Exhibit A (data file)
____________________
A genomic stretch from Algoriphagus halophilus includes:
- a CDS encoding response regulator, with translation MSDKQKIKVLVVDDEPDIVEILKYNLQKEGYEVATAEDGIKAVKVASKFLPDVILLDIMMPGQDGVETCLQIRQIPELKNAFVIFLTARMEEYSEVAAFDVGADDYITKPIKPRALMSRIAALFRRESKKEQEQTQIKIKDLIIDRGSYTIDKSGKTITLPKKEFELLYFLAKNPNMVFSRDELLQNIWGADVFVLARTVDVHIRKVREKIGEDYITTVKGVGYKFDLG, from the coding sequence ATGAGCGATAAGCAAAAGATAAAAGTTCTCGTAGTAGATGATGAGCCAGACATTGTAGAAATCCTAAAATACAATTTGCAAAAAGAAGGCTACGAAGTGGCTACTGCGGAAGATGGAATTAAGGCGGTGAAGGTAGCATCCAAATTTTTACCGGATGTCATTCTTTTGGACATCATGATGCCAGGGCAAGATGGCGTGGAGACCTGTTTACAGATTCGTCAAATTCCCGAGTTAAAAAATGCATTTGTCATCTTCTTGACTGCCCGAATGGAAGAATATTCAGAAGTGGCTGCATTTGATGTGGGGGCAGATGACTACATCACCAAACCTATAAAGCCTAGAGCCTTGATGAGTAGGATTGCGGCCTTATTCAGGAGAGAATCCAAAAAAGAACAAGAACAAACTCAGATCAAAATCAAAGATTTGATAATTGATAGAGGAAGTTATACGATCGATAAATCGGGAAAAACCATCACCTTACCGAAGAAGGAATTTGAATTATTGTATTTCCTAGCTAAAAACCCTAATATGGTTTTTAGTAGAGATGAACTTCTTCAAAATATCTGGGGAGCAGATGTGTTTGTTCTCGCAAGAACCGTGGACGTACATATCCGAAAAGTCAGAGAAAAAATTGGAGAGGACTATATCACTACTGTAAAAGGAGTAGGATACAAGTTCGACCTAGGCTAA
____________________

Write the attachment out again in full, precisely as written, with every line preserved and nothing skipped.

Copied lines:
A genomic stretch from Algoriphagus halophilus includes:
- a CDS encoding response regulator, with translation MSDKQKIKVLVVDDEPDIVEILKYNLQKEGYEVATAEDGIKAVKVASKFLPDVILLDIMMPGQDGVETCLQIRQIPELKNAFVIFLTARMEEYSEVAAFDVGADDYITKPIKPRALMSRIAALFRRESKKEQEQTQIKIKDLIIDRGSYTIDKSGKTITLPKKEFELLYFLAKNPNMVFSRDELLQNIWGADVFVLARTVDVHIRKVREKIGEDYITTVKGVGYKFDLG, from the coding sequence ATGAGCGATAAGCAAAAGATAAAAGTTCTCGTAGTAGATGATGAGCCAGACATTGTAGAAATCCTAAAATACAATTTGCAAAAAGAAGGCTACGAAGTGGCTACTGCGGAAGATGGAATTAAGGCGGTGAAGGTAGCATCCAAATTTTTACCGGATGTCATTCTTTTGGACATCATGATGCCAGGGCAAGATGGCGTGGAGACCTGTTTACAGATTCGTCAAATTCCCGAGTTAAAAAATGCATTTGTCATCTTCTTGACTGCCCGAATGGAAGAATATTCAGAAGTGGCTGCATTTGATGTGGGGGCAGATGACTACATCACCAAACCTATAAAGCCTAGAGCCTTGATGAGTAGGATTGCGGCCTTATTCAGGAGAGAATCCAAAAAAGAACAAGAACAAACTCAGATCAAAATCAAAGATTTGATAATTGATAGAGGAAGTTATACGATCGATAAATCGGGAAAAACCATCACCTTACCGAAGAAGGAATTTGAATTATTGTATTTCCTAGCTAAAAACCCTAATATGGTTTTTAGTAGAGATGAACTTCTTCAAAATATCTGGGGAGCAGATGTGTTTGTTCTCGCAAGAACCGTGGACGTACATATCCGAAAAGTCAGAGAAAAAATTGGAGAGGACTATATCACTACTGTAAAAGGAGTAGGATACAAGTTCGACCTAGGCTAA